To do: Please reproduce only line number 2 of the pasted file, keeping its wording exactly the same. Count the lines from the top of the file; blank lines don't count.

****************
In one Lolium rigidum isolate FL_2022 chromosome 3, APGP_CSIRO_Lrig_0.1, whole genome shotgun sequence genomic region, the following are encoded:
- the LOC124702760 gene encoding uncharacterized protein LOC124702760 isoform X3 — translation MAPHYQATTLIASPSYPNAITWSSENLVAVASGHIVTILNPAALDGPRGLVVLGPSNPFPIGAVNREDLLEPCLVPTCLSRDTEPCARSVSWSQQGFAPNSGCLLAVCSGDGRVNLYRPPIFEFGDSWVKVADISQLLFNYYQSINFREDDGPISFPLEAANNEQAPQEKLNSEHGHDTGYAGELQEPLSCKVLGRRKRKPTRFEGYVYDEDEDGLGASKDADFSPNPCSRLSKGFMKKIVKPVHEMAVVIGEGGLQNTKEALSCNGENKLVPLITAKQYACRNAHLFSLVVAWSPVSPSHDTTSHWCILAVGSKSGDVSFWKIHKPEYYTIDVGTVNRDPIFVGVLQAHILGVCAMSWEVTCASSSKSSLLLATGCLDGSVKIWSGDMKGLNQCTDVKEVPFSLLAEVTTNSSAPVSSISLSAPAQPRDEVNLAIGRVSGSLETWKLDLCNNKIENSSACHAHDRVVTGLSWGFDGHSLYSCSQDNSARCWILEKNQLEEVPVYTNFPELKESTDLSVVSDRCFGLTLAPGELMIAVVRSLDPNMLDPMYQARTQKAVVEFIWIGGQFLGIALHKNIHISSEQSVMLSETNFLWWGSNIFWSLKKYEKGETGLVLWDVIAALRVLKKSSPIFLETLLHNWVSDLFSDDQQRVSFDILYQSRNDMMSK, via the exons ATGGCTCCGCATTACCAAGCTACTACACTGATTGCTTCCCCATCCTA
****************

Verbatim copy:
- the LOC124702760 gene encoding uncharacterized protein LOC124702760 isoform X3 — translation MAPHYQATTLIASPSYPNAITWSSENLVAVASGHIVTILNPAALDGPRGLVVLGPSNPFPIGAVNREDLLEPCLVPTCLSRDTEPCARSVSWSQQGFAPNSGCLLAVCSGDGRVNLYRPPIFEFGDSWVKVADISQLLFNYYQSINFREDDGPISFPLEAANNEQAPQEKLNSEHGHDTGYAGELQEPLSCKVLGRRKRKPTRFEGYVYDEDEDGLGASKDADFSPNPCSRLSKGFMKKIVKPVHEMAVVIGEGGLQNTKEALSCNGENKLVPLITAKQYACRNAHLFSLVVAWSPVSPSHDTTSHWCILAVGSKSGDVSFWKIHKPEYYTIDVGTVNRDPIFVGVLQAHILGVCAMSWEVTCASSSKSSLLLATGCLDGSVKIWSGDMKGLNQCTDVKEVPFSLLAEVTTNSSAPVSSISLSAPAQPRDEVNLAIGRVSGSLETWKLDLCNNKIENSSACHAHDRVVTGLSWGFDGHSLYSCSQDNSARCWILEKNQLEEVPVYTNFPELKESTDLSVVSDRCFGLTLAPGELMIAVVRSLDPNMLDPMYQARTQKAVVEFIWIGGQFLGIALHKNIHISSEQSVMLSETNFLWWGSNIFWSLKKYEKGETGLVLWDVIAALRVLKKSSPIFLETLLHNWVSDLFSDDQQRVSFDILYQSRNDMMSK, via the exons ATGGCTCCGCATTACCAAGCTACTACACTGATTGCTTCCCCATCCTA